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President Kaljulaid at the Memorial Event for British Soldiers Who Perished in Estonia's War of Independence


Dear British friends, officers and sailors of St Albans!

Today we commemorate the arrival of the Royal Navy to Tallinn. From our point of view this event had groundbreaking consequences to the very dire situation that Estonia was facing 100 years ago. The Estonian army was back then still retreating towards Tallinn. And there was very little that we could have done at that point to protect the Estonian capital from the still vast Baltic fleet of Soviet Russia. The British fleet changed the whole strategic situation in the Gulf of Finland, secured our capital from the sea. And what’s most important – it gave the Estonian soldiers and people hope, that we are not alone in this fight. The commander-in-chief of the Estonian army General Johan Laidoner has himself stated that from that moment on he also felt that this war can be won, this war is worth fighting.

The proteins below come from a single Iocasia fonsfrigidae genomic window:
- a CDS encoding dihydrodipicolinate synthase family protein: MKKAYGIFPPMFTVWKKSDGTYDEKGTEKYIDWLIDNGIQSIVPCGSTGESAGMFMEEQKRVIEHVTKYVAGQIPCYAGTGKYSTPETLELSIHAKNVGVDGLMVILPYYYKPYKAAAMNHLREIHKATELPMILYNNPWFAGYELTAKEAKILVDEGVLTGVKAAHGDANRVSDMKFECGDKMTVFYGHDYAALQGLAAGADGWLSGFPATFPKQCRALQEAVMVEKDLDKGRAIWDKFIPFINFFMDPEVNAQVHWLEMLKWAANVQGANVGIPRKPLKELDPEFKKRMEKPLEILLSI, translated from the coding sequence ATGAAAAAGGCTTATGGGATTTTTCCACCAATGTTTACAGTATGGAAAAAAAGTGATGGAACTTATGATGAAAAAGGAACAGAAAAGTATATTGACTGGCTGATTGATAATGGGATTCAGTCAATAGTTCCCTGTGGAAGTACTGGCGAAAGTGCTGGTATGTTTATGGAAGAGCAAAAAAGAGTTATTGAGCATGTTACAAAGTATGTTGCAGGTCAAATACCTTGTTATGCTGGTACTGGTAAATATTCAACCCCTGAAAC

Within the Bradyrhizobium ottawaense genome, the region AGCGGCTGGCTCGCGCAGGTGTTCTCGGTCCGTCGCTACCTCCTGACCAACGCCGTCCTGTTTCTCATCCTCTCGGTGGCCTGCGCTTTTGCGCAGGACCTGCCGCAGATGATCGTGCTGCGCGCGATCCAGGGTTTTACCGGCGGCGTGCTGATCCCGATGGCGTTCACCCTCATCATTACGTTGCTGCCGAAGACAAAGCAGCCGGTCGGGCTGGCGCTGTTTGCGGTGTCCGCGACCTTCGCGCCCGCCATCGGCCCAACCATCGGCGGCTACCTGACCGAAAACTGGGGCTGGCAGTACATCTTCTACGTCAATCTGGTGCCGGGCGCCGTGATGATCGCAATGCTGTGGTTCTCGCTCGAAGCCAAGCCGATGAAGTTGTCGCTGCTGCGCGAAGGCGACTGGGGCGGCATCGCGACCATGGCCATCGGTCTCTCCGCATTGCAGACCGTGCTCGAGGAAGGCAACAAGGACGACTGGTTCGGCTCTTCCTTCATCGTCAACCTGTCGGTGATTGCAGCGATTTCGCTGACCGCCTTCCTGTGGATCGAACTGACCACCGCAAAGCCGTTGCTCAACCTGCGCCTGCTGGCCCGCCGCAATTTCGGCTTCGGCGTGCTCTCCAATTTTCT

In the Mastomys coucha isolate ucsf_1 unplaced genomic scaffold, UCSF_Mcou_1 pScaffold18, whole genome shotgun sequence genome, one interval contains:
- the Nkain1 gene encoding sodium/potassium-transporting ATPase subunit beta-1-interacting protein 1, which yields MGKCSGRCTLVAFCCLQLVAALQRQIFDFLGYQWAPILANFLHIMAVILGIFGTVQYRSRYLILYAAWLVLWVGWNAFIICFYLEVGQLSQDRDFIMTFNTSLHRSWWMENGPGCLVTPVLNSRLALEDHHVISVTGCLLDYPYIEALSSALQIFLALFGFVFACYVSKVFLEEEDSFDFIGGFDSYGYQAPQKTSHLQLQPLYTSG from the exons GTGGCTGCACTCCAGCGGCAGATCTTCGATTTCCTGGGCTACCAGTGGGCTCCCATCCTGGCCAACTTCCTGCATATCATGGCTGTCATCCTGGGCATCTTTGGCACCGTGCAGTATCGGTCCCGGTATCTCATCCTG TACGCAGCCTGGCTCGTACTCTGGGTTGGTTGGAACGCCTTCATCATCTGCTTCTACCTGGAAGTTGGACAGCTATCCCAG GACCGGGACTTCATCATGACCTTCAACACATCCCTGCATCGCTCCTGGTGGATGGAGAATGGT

This also reflects how we guard our security and our values today – alongside with our Allies. The United Kingdom, Danish and French troops are represented in the NATO Battle Group in Estonia. Most NATO members have sent their fighters to police the Estonian and Baltic air space. International exercises and port-visits of Allied navies have become a routine affair, as have Estonian servicemen serving on international military operations in Africa, Middle-East and in Asia.  

But freedom and security is never given, it is never free. The highest price is always payed by men and women in uniform to whom we have delegated the heavy responsibility to protect us, to keep us safe. So let us today commemorate these more than 100 British sailors and airmen who perished in the Estonian War of Independence. Who died not only for the freedom and security of the Estonians, but also for the freedom and security of Europe.

And who’s sacrifices are in some sense even more greater due to the fact that for them the war – the Great War that was supposed to end all wars – was supposed to be over by November 1918. But it was not over. And the need to protect our freedom and values will also never be over. 

Thank you – to the sailors 100 years ago, and the men here today. Thank you, dear Allies, for being here today.